Does the popular video game Fortnite have the same effect on children’s brains as cocaine? A Canadian law firm says the game releases the same pleasure chemicals in the brain as the illicit drug in a new application for a class action lawsuit, according to Canadian reports.
The parents claim North Carolina-based Epic Games preyed on their two Fortnite-addicted kids, 10 and 15, the Canadian Broadcasting Corporation reports.
Attorney Alessandra Esposito Chartrand, with Calex Legal, said the video game company intentionally made the game addictive, according to the CBC.
“Epic Games, when they created Fortnite, for years and years, hired psychologists — they really dug into the human brain and they really made the effort to make it as addictive as possible,” she told the Canadian broadcaster.
Jean-Philippe Caron, also an attorney with Calex, compared the proposed Fortnite lawsuit to complaints against big tobacco in an interview with Quebec radio station 98.5 - Montreal.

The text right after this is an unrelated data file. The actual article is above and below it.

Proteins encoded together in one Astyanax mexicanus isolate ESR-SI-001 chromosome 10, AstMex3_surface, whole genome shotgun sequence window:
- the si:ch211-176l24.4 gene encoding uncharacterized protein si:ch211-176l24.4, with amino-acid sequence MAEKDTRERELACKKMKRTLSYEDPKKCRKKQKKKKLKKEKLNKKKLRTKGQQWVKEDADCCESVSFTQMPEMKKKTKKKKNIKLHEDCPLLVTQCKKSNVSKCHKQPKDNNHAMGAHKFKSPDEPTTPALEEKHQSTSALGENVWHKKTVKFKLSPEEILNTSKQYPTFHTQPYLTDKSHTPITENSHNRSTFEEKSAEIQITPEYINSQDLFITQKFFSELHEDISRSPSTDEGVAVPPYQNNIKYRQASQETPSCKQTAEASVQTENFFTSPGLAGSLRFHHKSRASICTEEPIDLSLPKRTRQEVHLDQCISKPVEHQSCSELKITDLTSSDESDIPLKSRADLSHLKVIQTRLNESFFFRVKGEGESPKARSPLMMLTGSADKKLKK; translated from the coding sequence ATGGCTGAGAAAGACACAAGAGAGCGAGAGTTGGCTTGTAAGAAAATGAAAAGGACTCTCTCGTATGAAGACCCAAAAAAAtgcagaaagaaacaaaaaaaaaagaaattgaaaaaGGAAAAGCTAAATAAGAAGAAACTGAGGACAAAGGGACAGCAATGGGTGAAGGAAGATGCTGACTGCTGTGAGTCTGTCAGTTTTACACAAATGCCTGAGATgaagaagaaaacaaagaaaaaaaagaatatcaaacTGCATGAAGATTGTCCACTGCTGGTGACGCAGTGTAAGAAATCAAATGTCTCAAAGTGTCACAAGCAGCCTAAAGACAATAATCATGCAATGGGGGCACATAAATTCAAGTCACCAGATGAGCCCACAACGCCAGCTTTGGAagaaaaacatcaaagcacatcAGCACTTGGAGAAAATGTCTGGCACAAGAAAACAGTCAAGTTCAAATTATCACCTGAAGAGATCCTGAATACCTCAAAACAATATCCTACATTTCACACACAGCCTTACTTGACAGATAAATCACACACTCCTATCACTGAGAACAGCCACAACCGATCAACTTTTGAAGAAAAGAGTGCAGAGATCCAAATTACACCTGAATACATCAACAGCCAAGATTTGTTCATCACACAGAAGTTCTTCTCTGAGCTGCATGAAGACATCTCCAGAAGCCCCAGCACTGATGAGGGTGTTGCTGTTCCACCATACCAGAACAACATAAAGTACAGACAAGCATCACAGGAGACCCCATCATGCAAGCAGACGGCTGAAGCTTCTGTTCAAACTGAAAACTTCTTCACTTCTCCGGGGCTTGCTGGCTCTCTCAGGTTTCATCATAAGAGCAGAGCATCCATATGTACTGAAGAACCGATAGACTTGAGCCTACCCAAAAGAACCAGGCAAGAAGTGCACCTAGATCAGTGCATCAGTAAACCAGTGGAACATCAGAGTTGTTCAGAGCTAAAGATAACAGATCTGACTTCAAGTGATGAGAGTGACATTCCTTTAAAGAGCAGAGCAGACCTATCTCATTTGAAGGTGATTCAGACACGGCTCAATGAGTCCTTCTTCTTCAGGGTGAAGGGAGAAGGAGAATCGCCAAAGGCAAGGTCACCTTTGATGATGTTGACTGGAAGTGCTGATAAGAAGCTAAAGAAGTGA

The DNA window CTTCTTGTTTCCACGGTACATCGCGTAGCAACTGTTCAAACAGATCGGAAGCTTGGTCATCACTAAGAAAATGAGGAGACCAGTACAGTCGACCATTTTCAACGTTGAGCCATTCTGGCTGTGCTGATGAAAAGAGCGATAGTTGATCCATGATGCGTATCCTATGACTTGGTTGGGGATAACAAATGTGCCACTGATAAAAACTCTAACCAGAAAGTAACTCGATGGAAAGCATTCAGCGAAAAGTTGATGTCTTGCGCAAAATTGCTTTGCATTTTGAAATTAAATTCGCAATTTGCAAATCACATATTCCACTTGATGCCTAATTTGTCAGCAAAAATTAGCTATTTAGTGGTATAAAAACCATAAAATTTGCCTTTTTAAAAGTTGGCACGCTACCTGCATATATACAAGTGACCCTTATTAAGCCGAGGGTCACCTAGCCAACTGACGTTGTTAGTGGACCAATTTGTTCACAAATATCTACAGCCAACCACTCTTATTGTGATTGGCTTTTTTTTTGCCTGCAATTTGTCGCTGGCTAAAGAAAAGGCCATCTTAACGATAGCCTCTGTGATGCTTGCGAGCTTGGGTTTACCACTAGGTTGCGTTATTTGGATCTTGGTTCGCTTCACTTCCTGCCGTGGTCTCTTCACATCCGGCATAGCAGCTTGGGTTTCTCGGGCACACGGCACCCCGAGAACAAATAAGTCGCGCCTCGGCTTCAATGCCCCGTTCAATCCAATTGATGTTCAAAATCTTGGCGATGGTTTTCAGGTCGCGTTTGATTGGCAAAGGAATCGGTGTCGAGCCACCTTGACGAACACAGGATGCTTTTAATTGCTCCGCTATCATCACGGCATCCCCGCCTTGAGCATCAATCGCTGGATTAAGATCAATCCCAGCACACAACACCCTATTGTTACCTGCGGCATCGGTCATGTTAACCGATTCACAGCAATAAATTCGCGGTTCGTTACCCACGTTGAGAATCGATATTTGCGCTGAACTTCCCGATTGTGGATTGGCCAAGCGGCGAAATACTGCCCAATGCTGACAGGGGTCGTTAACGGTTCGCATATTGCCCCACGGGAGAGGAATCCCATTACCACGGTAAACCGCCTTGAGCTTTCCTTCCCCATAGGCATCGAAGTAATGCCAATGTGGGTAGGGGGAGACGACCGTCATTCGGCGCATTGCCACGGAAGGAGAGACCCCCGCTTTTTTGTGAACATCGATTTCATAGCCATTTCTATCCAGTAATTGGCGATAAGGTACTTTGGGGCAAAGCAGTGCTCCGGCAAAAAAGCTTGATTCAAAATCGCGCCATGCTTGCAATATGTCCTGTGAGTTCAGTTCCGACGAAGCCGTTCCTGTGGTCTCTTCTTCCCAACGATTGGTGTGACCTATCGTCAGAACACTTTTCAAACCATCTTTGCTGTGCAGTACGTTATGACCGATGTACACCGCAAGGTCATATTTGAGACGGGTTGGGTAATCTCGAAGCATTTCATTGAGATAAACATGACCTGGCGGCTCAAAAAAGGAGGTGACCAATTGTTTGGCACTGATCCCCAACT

Caron said Fortnite knew the dangers to kids who could get hooked on playing the game.
Fortnite, the lawyers argue, releases the chemical dopamine into young brains similar to the way cocaine works, according to the CBC. Children can become dependent on playing Fortnite, similar to a drug addict with cocaine, the CBC reports.
The World Health Organization recognized video game addiction as a health condition for the first time last year.
The WHO says gaming disorder is “characterized by impaired control over gaming, increasing priority given to gaming over other activities to the extent that gaming takes precedence over other interests and daily activities, and continuation or escalation of gaming despite the occurrence of negative consequences.”